CRAZY EDDIE ANALYSIS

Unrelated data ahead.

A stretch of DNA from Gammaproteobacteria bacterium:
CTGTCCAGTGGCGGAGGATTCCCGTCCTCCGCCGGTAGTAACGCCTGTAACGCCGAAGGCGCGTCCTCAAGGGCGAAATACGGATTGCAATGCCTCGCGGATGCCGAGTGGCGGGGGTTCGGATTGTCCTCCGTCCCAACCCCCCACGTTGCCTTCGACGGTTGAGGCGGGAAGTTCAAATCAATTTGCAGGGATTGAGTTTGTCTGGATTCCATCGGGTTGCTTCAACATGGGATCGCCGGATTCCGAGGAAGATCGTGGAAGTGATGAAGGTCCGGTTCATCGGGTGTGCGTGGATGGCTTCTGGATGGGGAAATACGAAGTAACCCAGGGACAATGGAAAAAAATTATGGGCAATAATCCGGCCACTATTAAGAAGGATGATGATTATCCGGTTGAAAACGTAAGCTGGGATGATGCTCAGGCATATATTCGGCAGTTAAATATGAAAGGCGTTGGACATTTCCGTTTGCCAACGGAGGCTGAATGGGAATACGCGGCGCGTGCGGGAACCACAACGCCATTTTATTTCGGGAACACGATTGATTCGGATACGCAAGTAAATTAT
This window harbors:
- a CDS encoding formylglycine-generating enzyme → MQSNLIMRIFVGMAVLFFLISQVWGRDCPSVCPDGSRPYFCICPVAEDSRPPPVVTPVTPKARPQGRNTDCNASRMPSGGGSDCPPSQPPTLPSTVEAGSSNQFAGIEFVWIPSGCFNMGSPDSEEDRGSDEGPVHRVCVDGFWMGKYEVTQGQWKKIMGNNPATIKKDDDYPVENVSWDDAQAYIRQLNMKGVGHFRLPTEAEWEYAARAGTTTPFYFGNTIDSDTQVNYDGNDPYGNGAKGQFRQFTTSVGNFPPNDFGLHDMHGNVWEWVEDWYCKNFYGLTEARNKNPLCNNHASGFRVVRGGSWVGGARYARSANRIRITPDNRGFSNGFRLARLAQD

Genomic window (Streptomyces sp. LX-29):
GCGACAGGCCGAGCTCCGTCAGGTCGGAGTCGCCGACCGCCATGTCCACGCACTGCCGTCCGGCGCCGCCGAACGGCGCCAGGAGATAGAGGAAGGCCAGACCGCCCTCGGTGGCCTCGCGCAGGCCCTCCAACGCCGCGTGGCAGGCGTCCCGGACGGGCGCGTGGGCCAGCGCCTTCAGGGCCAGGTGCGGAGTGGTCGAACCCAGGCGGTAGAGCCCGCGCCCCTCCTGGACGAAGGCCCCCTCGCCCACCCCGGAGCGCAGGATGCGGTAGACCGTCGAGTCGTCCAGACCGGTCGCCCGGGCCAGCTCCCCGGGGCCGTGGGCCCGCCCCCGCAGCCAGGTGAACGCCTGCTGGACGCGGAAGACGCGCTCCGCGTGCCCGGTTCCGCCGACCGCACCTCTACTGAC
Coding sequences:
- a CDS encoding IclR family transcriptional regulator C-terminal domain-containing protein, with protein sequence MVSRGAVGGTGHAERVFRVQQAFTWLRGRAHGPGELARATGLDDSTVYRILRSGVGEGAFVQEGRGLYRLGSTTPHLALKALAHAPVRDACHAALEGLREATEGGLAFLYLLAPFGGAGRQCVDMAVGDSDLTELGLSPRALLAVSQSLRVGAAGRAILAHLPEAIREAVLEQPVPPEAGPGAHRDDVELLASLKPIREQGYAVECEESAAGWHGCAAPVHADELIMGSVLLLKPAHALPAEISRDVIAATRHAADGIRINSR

In 1969, Eddie Antar, a 21-year-old high school dropout from Brooklyn, opened a consumer electronics store with 150 square feet of floor space in New York City. In spite of this modest beginning, Antar would eventually dominate the retail consumer electronics market in the New York City metropolitan area. Crazy Eddie Inc. was a retail consumer electronics store in New York City, by 1987; Crazy Eddie Inc. had 43 retail outlets, sales exceeding $350million, and outstanding stock with a collective market value of $600 million. Doubling in the four-year period from 1981 to 1984, sales in the consumer electronics industry exploded. Eddie Antar, the owner of the Crazy Eddie, Inc. converted his stores into consumer electronics supermarkets. Antar stocked the shelves of Crazy Eddie's retail outlets with every electronic gadget he could find and with as many different brands of those products as possible. The Inventory turnover rate steadily declines from 1984-87, which could indicate, lost sales. Misstatements of inventory or cost of goods sold could be possible. It also indicates employee strikes or, in Crazy Eddies' case, employees leaving their jobs. In 1986 the A/R turnover rate was extremely high which is unusual because in that year the consumer electronics industry boom days had ended. Competition in the New York area was high. Inventory turnover rates had been decreasing. How was Crazy Eddie receiving all this money if sales were down? It turned out that he was committing Fraud; he was stealing thousands of dollars. He started by changing the books so the company looked better than it really was to garner market share. Once he knew how to commit the fraud really well and cover his tracks, “he took the company public “and that is where he and his family really started to make some serious money. There was only one major problem: they had set a pattern, he had to commit a larger fraud every year in order to maintain the frauds he had already committed prior year. Since he was in business with many of his family members, there were few outsiders in the inner circle. The type of fraud committed by crazy Eddie In. included fraudulent financial statements, smuggling money out of the country, applying stolen money into the business as receivables, Manipulating the stock price through doctored financial documents, Breaking into auditor’s records to change inventory numbers, Moving inventory around after hours so it was counted multiple times, Destroying financial records, Falsifying discounts and debit memos, Money laundering, Using false identities to hide stolen cash and He and his family sold inflated stock to reap huge profits. The scam that this company had been committing was finally revealed by accident, when Eddie and his family sold the majority of their stock and lost controlling interest. An investor, Elias Zinn, throughout a proxy battle, gained control over the company. What he discovered was a fraud of epidemic magnitude! They tried in vain to save it, but within a year Crazy Eddie’s was done. Everything Eddie Antar and his family did was with the intention to steal, mislead, and deceive. Eddie Antar was the most awful type of fraudster and cheat; he was conscious, systematic and logical. He understood how the organization worked and exploited its weakness; he was a law breaker who was not concerned how his actions caused so much financial loss to investors who relied on Crazy Eddie’s reported financial statements to base their investing decisions. After the fraud was exposed; the SEC, FBI, Postal Inspection Service, and the U.S. Attorney got anxious to examine and look into how bad this fraud was and also try to locate Eddie who easily vanished. They at last caught up with him when he was living in Switzerland and had walked into a police station demanding help in understanding why bank officials would not give him permission to a $32 million dollar account. The principal concern for...
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